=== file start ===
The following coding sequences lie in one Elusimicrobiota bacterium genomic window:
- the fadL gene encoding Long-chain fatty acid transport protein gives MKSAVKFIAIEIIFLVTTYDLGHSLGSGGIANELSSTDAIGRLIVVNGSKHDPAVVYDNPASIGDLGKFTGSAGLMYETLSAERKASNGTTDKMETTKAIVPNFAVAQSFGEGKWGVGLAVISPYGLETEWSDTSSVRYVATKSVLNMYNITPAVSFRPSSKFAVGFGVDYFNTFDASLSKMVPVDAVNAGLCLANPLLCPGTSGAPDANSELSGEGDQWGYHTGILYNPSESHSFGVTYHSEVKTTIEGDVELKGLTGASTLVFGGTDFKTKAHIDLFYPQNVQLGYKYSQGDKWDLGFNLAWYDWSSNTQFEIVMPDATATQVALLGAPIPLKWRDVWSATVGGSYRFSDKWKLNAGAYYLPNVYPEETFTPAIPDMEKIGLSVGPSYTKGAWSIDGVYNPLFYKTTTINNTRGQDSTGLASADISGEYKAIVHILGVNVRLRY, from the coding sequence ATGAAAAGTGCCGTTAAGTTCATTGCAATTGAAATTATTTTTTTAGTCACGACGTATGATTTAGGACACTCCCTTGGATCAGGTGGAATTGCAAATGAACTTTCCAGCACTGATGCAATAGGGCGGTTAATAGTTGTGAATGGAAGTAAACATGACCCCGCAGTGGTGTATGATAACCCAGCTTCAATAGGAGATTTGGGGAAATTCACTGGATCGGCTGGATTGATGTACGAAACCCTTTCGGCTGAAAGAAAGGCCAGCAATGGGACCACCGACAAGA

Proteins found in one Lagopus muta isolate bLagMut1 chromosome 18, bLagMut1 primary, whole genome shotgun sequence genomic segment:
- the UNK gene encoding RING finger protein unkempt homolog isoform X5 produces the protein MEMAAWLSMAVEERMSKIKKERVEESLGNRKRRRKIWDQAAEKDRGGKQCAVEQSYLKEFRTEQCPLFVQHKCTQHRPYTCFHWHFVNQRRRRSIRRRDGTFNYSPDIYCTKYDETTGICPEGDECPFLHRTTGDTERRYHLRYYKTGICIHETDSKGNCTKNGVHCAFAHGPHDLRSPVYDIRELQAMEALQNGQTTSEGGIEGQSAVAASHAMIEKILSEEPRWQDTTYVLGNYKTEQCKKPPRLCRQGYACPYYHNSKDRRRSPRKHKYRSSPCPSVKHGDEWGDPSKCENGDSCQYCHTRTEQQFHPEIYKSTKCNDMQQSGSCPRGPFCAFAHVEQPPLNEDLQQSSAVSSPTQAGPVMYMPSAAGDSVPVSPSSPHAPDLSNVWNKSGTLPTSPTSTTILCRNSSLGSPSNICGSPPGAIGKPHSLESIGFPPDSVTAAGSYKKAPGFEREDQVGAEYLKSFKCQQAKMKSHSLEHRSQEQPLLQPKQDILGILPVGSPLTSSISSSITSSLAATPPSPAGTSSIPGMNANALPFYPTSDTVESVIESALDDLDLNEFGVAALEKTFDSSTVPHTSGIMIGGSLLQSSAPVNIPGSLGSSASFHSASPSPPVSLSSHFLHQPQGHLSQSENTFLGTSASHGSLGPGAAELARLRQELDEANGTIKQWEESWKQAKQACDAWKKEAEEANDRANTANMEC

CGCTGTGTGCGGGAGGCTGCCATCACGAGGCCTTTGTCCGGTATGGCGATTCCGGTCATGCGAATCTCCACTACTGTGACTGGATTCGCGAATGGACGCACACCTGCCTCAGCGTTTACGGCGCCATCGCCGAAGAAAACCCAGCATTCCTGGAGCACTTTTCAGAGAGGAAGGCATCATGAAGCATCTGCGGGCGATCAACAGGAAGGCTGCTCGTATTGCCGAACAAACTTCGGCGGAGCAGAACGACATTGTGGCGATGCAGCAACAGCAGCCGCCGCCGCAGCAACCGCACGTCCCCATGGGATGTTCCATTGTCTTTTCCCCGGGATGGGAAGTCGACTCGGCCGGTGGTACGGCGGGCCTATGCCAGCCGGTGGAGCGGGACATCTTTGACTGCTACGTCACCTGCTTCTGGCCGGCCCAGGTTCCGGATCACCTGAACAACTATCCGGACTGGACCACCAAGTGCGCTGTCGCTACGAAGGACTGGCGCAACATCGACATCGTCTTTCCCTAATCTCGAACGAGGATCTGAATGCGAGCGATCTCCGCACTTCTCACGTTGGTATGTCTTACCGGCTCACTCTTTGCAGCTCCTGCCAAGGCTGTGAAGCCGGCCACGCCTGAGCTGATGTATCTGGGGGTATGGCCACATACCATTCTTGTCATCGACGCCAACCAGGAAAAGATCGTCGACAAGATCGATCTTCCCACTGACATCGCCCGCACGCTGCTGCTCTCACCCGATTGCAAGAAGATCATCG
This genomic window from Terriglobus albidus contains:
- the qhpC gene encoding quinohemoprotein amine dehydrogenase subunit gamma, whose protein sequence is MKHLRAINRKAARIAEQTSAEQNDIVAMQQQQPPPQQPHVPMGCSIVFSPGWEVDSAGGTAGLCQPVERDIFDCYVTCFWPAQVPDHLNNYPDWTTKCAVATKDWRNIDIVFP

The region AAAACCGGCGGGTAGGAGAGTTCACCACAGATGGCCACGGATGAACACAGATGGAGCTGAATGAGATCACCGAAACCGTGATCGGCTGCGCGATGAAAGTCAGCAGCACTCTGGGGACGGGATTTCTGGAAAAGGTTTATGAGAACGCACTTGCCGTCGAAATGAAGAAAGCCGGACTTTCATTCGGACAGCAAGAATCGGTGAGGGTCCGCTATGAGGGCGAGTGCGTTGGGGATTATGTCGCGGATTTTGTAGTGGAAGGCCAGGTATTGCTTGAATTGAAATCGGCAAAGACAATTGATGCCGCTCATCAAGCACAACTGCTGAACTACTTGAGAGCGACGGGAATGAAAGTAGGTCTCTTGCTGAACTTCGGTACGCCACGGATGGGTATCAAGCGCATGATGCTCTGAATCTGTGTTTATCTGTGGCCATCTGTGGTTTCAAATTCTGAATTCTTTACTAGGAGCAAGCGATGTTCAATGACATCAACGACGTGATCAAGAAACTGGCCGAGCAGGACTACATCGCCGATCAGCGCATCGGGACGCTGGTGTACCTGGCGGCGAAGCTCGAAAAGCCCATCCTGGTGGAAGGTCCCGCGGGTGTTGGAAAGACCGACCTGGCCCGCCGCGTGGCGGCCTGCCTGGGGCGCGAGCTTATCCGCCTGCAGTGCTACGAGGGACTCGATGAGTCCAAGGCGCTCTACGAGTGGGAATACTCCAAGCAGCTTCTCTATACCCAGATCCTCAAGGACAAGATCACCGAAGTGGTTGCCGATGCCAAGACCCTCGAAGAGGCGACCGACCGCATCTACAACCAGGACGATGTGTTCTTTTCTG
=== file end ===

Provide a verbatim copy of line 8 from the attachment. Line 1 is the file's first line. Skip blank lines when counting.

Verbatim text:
The region AAAACCGGCGGGTAGGAGAGTTCACCACAGATGGCCACGGATGAACACAGATGGAGCTGAATGAGATCACCGAAACCGTGATCGGCTGCGCGATGAAAGTCAGCAGCACTCTGGGGACGGGATTTCTGGAAAAGGTTTATGAGAACGCACTTGCCGTCGAAATGAAGAAAGCCGGACTTTCATTCGGACAGCAAGAATCGGTGAGGGTCCGCTATGAGGGCGAGTGCGTTGGGGATTATGTCGCGGATTTTGTAGTGGAAGGCCAGGTATTGCTTGAATTGAAATCGGCAAAGACAATTGATGCCGCTCATCAAGCACAACTGCTGAACTACTTGAGAGCGACGGGAATGAAAGTAGGTCTCTTGCTGAACTTCGGTACGCCACGGATGGGTATCAAGCGCATGATGCTCTGAATCTGTGTTTATCTGTGGCCATCTGTGGTTTCAAATTCTGAATTCTTTACTAGGAGCAAGCGATGTTCAATGACATCAACGACGTGATCAAGAAACTGGCCGAGCAGGACTACATCGCCGATCAGCGCATCGGGACGCTGGTGTACCTGGCGGCGAAGCTCGAAAAGCCCATCCTGGTGGAAGGTCCCGCGGGTGTTGGAAAGACCGACCTGGCCCGCCGCGTGGCGGCCTGCCTGGGGCGCGAGCTTATCCGCCTGCAGTGCTACGAGGGACTCGATGAGTCCAAGGCGCTCTACGAGTGGGAATACTCCAAGCAGCTTCTCTATACCCAGATCCTCAAGGACAAGATCACCGAAGTGGTTGCCGATGCCAAGACCCTCGAAGAGGCGACCGACCGCATCTACAACCAGGACGATGTGTTCTTTTCTG